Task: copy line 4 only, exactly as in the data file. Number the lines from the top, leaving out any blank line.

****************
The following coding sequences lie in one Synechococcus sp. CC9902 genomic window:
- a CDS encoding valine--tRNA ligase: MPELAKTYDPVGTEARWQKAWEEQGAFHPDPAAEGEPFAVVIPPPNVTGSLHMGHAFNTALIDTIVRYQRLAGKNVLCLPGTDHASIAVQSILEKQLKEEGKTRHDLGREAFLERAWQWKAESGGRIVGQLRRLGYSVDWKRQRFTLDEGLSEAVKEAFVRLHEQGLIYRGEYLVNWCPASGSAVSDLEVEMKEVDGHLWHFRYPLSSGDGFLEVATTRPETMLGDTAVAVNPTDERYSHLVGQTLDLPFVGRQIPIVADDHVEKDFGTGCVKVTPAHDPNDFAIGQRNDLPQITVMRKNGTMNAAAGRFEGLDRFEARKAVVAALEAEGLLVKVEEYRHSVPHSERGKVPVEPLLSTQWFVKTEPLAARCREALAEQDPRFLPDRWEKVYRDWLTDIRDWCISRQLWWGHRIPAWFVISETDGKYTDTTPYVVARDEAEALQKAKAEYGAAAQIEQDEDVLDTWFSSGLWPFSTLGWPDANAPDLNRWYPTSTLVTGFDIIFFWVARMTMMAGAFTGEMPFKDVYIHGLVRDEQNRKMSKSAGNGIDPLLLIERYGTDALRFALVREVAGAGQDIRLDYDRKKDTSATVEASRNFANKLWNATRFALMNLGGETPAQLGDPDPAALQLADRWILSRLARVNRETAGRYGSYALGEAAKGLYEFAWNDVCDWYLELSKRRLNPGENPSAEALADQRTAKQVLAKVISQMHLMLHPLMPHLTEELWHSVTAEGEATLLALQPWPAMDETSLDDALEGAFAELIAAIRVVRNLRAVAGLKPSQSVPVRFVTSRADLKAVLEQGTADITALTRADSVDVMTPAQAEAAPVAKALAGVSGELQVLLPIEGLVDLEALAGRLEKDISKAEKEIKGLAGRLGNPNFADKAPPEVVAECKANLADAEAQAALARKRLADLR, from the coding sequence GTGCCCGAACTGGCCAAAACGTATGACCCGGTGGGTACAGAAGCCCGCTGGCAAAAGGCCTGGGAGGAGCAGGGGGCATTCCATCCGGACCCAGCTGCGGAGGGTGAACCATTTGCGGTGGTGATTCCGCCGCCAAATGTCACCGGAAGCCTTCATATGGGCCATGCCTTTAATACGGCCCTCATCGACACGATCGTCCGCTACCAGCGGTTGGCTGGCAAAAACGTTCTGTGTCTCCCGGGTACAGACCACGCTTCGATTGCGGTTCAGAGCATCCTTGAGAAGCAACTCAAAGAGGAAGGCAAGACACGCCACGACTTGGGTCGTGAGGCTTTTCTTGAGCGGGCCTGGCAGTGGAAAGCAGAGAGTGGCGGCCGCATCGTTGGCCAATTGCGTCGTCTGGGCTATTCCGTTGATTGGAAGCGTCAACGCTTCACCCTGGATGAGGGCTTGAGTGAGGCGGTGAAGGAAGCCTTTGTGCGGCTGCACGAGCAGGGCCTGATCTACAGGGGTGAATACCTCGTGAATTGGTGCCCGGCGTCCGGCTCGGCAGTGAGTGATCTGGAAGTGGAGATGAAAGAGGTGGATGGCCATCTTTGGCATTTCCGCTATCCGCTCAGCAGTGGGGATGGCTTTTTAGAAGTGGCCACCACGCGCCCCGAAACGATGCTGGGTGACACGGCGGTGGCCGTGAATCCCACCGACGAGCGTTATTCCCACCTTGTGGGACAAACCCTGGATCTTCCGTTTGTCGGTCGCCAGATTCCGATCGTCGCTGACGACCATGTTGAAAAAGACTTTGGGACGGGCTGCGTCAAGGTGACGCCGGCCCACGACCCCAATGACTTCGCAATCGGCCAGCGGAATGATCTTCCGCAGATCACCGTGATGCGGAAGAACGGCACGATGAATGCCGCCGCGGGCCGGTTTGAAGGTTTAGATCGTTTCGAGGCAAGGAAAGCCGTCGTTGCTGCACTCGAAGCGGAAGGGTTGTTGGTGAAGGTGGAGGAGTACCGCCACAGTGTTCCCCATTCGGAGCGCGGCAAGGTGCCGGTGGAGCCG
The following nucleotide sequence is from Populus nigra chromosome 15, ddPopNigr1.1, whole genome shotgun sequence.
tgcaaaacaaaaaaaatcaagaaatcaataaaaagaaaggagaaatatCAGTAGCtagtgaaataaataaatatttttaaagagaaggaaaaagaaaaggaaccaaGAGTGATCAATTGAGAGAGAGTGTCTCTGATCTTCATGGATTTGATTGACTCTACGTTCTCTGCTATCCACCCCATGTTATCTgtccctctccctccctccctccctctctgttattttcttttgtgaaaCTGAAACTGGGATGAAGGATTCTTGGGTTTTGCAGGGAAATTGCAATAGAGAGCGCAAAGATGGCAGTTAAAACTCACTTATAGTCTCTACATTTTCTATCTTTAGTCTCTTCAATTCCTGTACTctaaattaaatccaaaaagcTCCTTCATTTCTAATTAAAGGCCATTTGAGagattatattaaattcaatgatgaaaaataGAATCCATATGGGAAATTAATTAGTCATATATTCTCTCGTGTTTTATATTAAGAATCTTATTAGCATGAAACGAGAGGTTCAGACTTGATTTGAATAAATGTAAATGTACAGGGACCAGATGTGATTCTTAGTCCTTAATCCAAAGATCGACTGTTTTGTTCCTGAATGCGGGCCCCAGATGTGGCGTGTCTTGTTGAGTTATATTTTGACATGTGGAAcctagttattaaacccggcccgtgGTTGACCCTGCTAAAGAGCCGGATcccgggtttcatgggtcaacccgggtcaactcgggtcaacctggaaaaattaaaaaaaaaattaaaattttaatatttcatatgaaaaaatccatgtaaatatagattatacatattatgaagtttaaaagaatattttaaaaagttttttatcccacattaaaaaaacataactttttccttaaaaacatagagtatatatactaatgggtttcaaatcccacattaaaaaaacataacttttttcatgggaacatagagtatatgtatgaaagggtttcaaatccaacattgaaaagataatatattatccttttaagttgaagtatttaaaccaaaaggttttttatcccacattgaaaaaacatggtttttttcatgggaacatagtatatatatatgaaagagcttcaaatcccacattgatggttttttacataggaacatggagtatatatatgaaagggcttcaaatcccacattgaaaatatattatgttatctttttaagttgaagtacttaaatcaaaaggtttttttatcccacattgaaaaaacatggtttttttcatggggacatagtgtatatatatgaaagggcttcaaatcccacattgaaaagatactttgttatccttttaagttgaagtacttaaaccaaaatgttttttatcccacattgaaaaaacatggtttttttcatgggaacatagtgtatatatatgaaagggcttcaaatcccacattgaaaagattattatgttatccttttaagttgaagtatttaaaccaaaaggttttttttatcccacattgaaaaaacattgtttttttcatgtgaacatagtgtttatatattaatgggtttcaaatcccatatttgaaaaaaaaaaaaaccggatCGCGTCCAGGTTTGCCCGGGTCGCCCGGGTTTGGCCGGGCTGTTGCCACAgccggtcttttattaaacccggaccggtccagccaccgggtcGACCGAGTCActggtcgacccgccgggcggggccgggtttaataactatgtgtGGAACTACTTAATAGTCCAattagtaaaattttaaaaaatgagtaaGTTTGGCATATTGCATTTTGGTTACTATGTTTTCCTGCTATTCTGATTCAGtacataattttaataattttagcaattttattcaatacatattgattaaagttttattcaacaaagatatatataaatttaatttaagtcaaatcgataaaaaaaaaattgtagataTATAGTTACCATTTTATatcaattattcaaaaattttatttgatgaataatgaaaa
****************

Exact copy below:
tgcaaaacaaaaaaaatcaagaaatcaataaaaagaaaggagaaatatCAGTAGCtagtgaaataaataaatatttttaaagagaaggaaaaagaaaaggaaccaaGAGTGATCAATTGAGAGAGAGTGTCTCTGATCTTCATGGATTTGATTGACTCTACGTTCTCTGCTATCCACCCCATGTTATCTgtccctctccctccctccctccctctctgttattttcttttgtgaaaCTGAAACTGGGATGAAGGATTCTTGGGTTTTGCAGGGAAATTGCAATAGAGAGCGCAAAGATGGCAGTTAAAACTCACTTATAGTCTCTACATTTTCTATCTTTAGTCTCTTCAATTCCTGTACTctaaattaaatccaaaaagcTCCTTCATTTCTAATTAAAGGCCATTTGAGagattatattaaattcaatgatgaaaaataGAATCCATATGGGAAATTAATTAGTCATATATTCTCTCGTGTTTTATATTAAGAATCTTATTAGCATGAAACGAGAGGTTCAGACTTGATTTGAATAAATGTAAATGTACAGGGACCAGATGTGATTCTTAGTCCTTAATCCAAAGATCGACTGTTTTGTTCCTGAATGCGGGCCCCAGATGTGGCGTGTCTTGTTGAGTTATATTTTGACATGTGGAAcctagttattaaacccggcccgtgGTTGACCCTGCTAAAGAGCCGGATcccgggtttcatgggtcaacccgggtcaactcgggtcaacctggaaaaattaaaaaaaaaattaaaattttaatatttcatatgaaaaaatccatgtaaatatagattatacatattatgaagtttaaaagaatattttaaaaagttttttatcccacattaaaaaaacataactttttccttaaaaacatagagtatatatactaatgggtttcaaatcccacattaaaaaaacataacttttttcatgggaacatagagtatatgtatgaaagggtttcaaatccaacattgaaaagataatatattatccttttaagttgaagtatttaaaccaaaaggttttttatcccacattgaaaaaacatggtttttttcatgggaacatagtatatatatatgaaagagcttcaaatcccacattgatggttttttacataggaacatggagtatatatatgaaagggcttcaaatcccacattgaaaatatattatgttatctttttaagttgaagtacttaaatcaaaaggtttttttatcccacattgaaaaaacatggtttttttcatggggacatagtgtatatatatgaaagggcttcaaatcccacattgaaaagatactttgttatccttttaagttgaagtacttaaaccaaaatgttttttatcccacattgaaaaaacatggtttttttcatgggaacatagtgtatatatatgaaagggcttcaaatcccacattgaaaagattattatgttatccttttaagttgaagtatttaaaccaaaaggttttttttatcccacattgaaaaaacattgtttttttcatgtgaacatagtgtttatatattaatgggtttcaaatcccatatttgaaaaaaaaaaaaaccggatCGCGTCCAGGTTTGCCCGGGTCGCCCGGGTTTGGCCGGGCTGTTGCCACAgccggtcttttattaaacccggaccggtccagccaccgggtcGACCGAGTCActggtcgacccgccgggcggggccgggtttaataactatgtgtGGAACTACTTAATAGTCCAattagtaaaattttaaaaaatgagtaaGTTTGGCATATTGCATTTTGGTTACTATGTTTTCCTGCTATTCTGATTCAGtacataattttaataattttagcaattttattcaatacatattgattaaagttttattcaacaaagatatatataaatttaatttaagtcaaatcgataaaaaaaaaattgtagataTATAGTTACCATTTTATatcaattattcaaaaattttatttgatgaataatgaaaa